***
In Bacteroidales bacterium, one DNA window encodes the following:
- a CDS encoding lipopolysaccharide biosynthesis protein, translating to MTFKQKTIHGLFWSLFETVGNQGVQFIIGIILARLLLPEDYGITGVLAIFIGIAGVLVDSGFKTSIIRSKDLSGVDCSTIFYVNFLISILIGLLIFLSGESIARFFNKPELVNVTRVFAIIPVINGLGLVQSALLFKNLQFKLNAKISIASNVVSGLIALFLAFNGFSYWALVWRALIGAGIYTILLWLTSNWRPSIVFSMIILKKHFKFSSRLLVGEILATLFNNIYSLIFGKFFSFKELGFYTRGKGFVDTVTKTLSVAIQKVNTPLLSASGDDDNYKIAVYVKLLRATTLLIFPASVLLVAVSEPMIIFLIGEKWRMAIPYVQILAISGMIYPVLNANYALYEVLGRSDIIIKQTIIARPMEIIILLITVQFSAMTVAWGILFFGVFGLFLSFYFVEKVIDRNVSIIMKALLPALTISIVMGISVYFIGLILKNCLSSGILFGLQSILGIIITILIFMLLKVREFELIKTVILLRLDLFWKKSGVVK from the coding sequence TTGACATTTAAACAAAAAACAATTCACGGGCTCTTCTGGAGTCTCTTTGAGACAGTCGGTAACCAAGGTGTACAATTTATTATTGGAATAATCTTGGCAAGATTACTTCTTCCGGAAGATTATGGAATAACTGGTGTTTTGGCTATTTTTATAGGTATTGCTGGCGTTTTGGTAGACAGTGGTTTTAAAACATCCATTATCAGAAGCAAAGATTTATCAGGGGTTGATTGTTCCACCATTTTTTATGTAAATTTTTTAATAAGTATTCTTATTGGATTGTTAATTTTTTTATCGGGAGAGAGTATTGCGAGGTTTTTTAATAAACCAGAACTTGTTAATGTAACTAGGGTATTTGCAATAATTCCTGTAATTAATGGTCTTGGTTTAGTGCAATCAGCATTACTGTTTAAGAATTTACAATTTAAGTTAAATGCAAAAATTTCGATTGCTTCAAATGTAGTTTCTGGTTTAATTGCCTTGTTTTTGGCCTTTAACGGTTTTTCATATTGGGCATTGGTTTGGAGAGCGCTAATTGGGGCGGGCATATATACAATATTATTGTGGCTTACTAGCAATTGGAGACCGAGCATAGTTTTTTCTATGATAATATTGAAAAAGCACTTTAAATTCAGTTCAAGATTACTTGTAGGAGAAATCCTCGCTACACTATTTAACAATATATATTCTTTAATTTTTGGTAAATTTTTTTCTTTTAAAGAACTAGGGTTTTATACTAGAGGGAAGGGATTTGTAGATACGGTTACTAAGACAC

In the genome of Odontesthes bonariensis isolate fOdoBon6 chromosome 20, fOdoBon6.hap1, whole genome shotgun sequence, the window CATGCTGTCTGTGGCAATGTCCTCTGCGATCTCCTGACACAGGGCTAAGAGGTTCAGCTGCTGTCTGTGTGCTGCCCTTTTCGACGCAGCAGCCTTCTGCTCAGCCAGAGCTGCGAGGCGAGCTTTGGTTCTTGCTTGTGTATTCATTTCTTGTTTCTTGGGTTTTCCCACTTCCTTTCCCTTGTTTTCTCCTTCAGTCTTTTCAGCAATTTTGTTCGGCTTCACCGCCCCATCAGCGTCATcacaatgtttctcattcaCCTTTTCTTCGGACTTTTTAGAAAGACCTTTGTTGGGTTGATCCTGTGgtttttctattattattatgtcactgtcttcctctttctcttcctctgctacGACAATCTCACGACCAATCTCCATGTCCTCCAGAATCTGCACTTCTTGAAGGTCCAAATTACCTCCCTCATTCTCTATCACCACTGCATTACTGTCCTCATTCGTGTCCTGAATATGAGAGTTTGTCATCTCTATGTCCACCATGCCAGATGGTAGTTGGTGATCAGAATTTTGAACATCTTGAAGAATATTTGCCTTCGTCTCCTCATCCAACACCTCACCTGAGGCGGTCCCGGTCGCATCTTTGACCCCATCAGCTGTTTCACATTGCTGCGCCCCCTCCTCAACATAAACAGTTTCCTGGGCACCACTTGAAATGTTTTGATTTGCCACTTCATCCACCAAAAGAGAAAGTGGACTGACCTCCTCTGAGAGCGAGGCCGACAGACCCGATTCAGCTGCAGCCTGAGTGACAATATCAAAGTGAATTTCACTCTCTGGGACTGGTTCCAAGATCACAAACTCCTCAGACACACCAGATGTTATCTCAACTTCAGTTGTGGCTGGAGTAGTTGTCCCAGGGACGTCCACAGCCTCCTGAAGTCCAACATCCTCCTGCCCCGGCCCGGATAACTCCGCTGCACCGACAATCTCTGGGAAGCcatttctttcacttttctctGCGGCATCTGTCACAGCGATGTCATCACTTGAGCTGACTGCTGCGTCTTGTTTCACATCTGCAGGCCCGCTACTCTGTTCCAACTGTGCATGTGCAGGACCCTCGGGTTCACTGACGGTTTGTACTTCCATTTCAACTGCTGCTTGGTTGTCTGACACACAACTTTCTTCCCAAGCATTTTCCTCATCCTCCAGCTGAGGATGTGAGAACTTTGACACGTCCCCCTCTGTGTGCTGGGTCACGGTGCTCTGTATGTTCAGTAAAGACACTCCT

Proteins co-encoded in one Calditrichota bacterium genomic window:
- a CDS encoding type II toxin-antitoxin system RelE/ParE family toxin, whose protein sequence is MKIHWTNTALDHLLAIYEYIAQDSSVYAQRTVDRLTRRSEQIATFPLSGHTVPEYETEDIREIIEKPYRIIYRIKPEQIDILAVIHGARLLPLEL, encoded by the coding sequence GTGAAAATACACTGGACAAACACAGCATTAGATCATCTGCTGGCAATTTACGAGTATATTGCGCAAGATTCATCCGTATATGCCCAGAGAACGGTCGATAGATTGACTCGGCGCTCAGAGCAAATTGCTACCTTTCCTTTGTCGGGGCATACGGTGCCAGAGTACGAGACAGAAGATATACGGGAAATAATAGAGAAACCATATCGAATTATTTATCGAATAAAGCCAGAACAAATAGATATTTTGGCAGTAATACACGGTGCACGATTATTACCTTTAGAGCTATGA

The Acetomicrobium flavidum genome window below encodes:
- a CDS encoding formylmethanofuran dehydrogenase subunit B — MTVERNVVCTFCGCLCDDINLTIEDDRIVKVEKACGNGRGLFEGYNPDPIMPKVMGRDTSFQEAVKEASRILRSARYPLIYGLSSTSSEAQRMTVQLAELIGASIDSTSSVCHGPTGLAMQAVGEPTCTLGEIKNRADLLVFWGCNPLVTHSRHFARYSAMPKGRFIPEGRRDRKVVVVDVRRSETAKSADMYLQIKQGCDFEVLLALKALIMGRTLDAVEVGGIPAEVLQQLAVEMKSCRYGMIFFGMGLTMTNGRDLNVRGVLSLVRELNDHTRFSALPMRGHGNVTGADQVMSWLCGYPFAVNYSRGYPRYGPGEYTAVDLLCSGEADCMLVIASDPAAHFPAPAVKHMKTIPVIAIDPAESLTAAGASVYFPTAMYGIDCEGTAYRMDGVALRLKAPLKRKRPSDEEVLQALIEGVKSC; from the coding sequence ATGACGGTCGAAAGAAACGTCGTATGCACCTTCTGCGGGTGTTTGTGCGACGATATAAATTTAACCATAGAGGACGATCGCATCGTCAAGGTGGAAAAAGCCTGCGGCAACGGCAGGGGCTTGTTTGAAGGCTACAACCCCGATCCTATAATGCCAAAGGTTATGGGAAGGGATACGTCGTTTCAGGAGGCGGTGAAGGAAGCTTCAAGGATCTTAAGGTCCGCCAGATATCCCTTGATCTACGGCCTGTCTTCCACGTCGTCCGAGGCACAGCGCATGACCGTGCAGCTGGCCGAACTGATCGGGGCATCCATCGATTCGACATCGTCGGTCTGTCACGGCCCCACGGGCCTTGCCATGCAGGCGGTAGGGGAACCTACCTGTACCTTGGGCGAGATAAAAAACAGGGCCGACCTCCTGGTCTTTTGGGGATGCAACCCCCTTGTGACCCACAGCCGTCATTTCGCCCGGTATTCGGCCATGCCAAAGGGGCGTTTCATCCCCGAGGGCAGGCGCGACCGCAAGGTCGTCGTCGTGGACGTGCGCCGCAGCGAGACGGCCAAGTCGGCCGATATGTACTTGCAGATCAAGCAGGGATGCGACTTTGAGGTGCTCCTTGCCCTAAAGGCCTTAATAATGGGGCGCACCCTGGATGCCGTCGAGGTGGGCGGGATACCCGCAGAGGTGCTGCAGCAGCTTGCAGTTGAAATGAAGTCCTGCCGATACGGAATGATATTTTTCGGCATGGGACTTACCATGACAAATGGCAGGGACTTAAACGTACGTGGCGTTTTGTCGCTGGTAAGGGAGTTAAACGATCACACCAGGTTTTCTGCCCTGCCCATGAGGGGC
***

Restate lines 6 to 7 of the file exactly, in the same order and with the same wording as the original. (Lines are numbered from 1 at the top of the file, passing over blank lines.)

The Acetomicrobium flavidum genome window below encodes:
- a CDS encoding formylmethanofuran dehydrogenase subunit B — MTVERNVVCTFCGCLCDDINLTIEDDRIVKVEKACGNGRGLFEGYNPDPIMPKVMGRDTSFQEAVKEASRILRSARYPLIYGLSSTSSEAQRMTVQLAELIGASIDSTSSVCHGPTGLAMQAVGEPTCTLGEIKNRADLLVFWGCNPLVTHSRHFARYSAMPKGRFIPEGRRDRKVVVVDVRRSETAKSADMYLQIKQGCDFEVLLALKALIMGRTLDAVEVGGIPAEVLQQLAVEMKSCRYGMIFFGMGLTMTNGRDLNVRGVLSLVRELNDHTRFSALPMRGHGNVTGADQVMSWLCGYPFAVNYSRGYPRYGPGEYTAVDLLCSGEADCMLVIASDPAAHFPAPAVKHMKTIPVIAIDPAESLTAAGASVYFPTAMYGIDCEGTAYRMDGVALRLKAPLKRKRPSDEEVLQALIEGVKSC; from the coding sequence ATGACGGTCGAAAGAAACGTCGTATGCACCTTCTGCGGGTGTTTGTGCGACGATATAAATTTAACCATAGAGGACGATCGCATCGTCAAGGTGGAAAAAGCCTGCGGCAACGGCAGGGGCTTGTTTGAAGGCTACAACCCCGATCCTATAATGCCAAAGGTTATGGGAAGGGATACGTCGTTTCAGGAGGCGGTGAAGGAAGCTTCAAGGATCTTAAGGTCCGCCAGATATCCCTTGATCTACGGCCTGTCTTCCACGTCGTCCGAGGCACAGCGCATGACCGTGCAGCTGGCCGAACTGATCGGGGCATCCATCGATTCGACATCGTCGGTCTGTCACGGCCCCACGGGCCTTGCCATGCAGGCGGTAGGGGAACCTACCTGTACCTTGGGCGAGATAAAAAACAGGGCCGACCTCCTGGTCTTTTGGGGATGCAACCCCCTTGTGACCCACAGCCGTCATTTCGCCCGGTATTCGGCCATGCCAAAGGGGCGTTTCATCCCCGAGGGCAGGCGCGACCGCAAGGTCGTCGTCGTGGACGTGCGCCGCAGCGAGACGGCCAAGTCGGCCGATATGTACTTGCAGATCAAGCAGGGATGCGACTTTGAGGTGCTCCTTGCCCTAAAGGCCTTAATAATGGGGCGCACCCTGGATGCCGTCGAGGTGGGCGGGATACCCGCAGAGGTGCTGCAGCAGCTTGCAGTTGAAATGAAGTCCTGCCGATACGGAATGATATTTTTCGGCATGGGACTTACCATGACAAATGGCAGGGACTTAAACGTACGTGGCGTTTTGTCGCTGGTAAGGGAGTTAAACGATCACACCAGGTTTTCTGCCCTGCCCATGAGGGGC